The cdk.json file tells the CDK Toolkit how to execute your application.

This project is set up like a standard Python project. We will need to create a virtual environment (virtualenv), stored under a .venv directory.  To create the virtualenv it assumes that there is a python3 executable in your path with access to the venv package. But first, let’s install AWS CDK.

  1. Set the name of your stack and Amazon S3 bucket in py, e.g.:

RiverAppStack(app, "STACK_NAME", bucket_name='BUCKET_NAME')

  1. Install the AWS CDK using npm:

npm install -g aws-cdk

  1. Create a virtual environment on MacOS / Linux:

$ python3 -m venv .venv

  1. After the init process is complete and the virtual environment is created, you can use the following step to activate your virtual environment.

$ source .venv/bin/activate

  1. If you are on a Windows platform,  activate the virtual environment with:

% .venv\Scripts\activate.bat

  1. Once the virtual environment is activated, install the required dependencies.

$ pip install -r requirements.txt

  1. Make sure that your account is bootstrapped:

$ cdk bootstrap

  1. You can now deploy the AWS CDK stack for this code, which will translate into an Amazon CloudFormation template and appear on the corresponding console.

$ cdk deploy

Optional: You can run unit tests that are included. These can be run through:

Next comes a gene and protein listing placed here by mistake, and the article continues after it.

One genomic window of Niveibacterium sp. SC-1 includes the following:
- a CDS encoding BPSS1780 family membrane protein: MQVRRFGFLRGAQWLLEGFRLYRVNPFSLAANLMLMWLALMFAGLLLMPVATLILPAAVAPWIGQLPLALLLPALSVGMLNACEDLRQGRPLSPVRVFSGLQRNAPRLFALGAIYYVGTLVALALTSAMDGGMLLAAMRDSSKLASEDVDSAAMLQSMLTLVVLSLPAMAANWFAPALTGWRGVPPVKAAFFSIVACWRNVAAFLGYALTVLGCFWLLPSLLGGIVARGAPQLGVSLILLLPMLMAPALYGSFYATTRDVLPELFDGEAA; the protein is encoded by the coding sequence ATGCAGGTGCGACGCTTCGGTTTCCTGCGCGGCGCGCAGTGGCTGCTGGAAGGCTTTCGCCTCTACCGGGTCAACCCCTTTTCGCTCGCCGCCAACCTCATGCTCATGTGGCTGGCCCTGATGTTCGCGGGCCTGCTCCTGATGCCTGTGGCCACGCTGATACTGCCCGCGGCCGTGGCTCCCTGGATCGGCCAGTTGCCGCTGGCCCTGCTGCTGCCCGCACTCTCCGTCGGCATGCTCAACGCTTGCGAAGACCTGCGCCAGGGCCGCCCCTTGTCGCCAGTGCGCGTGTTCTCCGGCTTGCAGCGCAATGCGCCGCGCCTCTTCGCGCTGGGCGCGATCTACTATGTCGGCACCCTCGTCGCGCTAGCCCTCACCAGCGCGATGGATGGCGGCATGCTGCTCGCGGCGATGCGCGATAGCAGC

$ pytest

Congratulations! With these steps you have successfully deployed the solution.

Understanding the AWS Lambda function

The main part of the function is the part that either predicts and updates the model or creates the model. The function is built in a way that it checks if a model was already created and stored on Amazon S3. If it is, it will load the model object, update it and make a prediction.

If it was not yet created it initializes an empty model, learns from the first data point and then stores the object on Amazon S3.

# Initialize model - will be overwritten if
# it already exists in Amazon S3. If it doesn't
# this function will save a new empty model
# for you.
model = drift.ADWIN()

# Check if model exists...
try:
   # Load the model from Amazon S3
   logging.info("Load model...")
   response = client.get_object(
      Bucket=BUCKET,
      Key=key)
   r = BytesIO(response["Body"].read())
   model = joblib.load(r)

   # Update the model based on your newest observation
   logging.info("Update model...")
   model.update(val)

   # If drift is detected change the output
   logging.info("Detect changes...")
   if model.drift_detected:
      output_body["Drift"] = "Yes"
except botocore.exceptions.ClientError as e:
   if e.response['Error']['Code'] == "404":
      # Update the model based on your newest observation
      logging.info("Update model...")
      model.update(val)
      logging.info("Object does not exist yet. Creating...")
   else:
      logging.error("The Lambda function failed for another reason...")
      logging.error(e)

Another aspect we want to make you aware of is how this AWS Lambda function can be used for multiple signals from the same machine. The event that is passed to the AWS Lambda function will need at least two keys: